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The influence of mold material on heat treatment deformation

The influence of materials on heat treatment deformation includes the influence of steel's chemical composition and original structure. From the point of view of the material itself, the heat treatment deformation is mainly affected by the influence of the composition on the hardenability and Ms point.

When carbon tool steel is quenched with water and oil at the normal quenching temperature, a large thermal stress is generated above the Ms point; when it is cooled below the Ms point, austenite transforms to martensite, resulting in structural stress, but Due to the poor hardenability of carbon tool steel, the value of the structural stress is not large. In addition, the Ms point is not high. When the martensite transformation occurs, the plasticity of the steel is already very poor and plastic deformation is not easy to occur. Therefore, the deformation characteristics caused by thermal stress are retained, and the mold cavity tends to shrink. However, if the quenching temperature is increased (>850°C), the structure stress may also play a leading role, and the cavity tends to expand.

The original structure of steel also has a certain influence on quenching deformation. The "primary structure of steel" referred to here includes the grade of inclusions in the steel, the grade of banded structure, the degree of segregation of components, the directionality of free carbide distribution, etc., as well as the different structures obtained due to different pre-heat treatments ( Such as pearlite, tempered sorbite, tempered troostite, etc.). For die steel, the main consideration is carbide segregation, the shape and distribution of carbides.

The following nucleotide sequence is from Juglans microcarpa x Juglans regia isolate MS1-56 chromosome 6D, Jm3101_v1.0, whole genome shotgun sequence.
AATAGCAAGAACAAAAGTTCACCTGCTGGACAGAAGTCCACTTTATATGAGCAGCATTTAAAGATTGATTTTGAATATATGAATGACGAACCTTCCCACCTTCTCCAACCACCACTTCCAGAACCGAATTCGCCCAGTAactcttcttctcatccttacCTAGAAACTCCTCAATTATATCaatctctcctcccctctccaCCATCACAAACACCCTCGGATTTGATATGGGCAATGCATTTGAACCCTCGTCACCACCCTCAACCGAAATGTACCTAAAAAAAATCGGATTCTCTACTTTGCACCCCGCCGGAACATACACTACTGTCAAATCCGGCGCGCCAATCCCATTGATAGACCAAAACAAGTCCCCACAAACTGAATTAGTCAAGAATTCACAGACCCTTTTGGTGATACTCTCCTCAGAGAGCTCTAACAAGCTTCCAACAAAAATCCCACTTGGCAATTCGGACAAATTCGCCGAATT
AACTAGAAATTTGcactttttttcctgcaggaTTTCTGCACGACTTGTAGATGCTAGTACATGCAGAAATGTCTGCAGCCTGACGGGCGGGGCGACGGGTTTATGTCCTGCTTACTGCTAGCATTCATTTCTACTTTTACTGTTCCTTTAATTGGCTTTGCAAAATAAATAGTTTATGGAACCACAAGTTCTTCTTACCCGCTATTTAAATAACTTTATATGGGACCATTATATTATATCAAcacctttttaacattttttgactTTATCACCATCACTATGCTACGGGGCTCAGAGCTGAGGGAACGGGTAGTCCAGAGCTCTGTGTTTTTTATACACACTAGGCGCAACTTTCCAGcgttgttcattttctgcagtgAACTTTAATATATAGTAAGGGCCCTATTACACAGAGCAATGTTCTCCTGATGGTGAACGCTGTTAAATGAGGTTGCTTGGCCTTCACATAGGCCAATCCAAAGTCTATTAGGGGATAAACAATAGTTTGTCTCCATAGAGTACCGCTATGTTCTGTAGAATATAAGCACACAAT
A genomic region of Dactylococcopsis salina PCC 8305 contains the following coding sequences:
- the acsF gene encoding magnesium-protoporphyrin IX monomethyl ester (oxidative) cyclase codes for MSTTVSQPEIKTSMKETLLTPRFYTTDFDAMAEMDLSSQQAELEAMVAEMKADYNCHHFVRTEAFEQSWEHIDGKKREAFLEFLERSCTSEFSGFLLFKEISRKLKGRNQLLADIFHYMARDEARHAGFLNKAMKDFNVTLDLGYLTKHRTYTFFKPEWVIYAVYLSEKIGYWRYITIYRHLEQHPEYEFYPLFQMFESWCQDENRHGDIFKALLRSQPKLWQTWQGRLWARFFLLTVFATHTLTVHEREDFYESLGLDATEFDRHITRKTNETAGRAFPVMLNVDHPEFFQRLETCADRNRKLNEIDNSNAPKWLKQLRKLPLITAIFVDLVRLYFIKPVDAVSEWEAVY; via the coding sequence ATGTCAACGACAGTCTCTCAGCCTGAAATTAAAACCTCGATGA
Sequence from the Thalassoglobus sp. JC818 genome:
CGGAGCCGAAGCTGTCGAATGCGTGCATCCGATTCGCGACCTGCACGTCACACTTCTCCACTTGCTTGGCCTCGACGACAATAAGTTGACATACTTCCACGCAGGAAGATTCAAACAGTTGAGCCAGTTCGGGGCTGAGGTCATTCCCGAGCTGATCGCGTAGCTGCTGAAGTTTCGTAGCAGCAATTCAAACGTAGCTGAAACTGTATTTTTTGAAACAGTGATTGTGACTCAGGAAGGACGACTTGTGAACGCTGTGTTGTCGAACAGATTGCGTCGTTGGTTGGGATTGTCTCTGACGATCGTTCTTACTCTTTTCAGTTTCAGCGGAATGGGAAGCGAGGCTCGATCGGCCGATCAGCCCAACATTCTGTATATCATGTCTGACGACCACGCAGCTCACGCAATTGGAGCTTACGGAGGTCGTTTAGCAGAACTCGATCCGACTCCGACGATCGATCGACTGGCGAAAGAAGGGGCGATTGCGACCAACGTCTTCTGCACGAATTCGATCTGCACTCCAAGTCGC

The effect of carbide segregation in high carbon and high alloy steel (such as Cr12 steel) on quenching deformation is particularly obvious. As the carbide segregation causes the compositional inhomogeneity of the steel after heating to the austenite state, the Ms points in different regions will be high or low. Under the same cooling conditions, the transformation from austenite to martensite occurs first, and the specific volume of the transformed martensite varies depending on the carbon content, and there may even be some low-carbon and low-alloy regions. Martensite is not obtained at all (but bainite, troostite, etc.), all of which will cause uneven deformation of the parts after quenching.

Different carbide distribution forms (distributed in granular or fibrous form) have different effects on the expansion and contraction of the matrix, which will also affect the deformation after heat treatment. Generally, the cavity expands along the direction of the carbide fibers and is more significant ; While the direction perpendicular to the fiber is reduced, but not significant. Some factories have made special regulations for this. The surface of the cavity should be perpendicular to the direction of the carbide fiber to reduce the deformation of the cavity. When the carbide is uniformly distributed in granular form When, the cavity shows uniform expansion and contraction.

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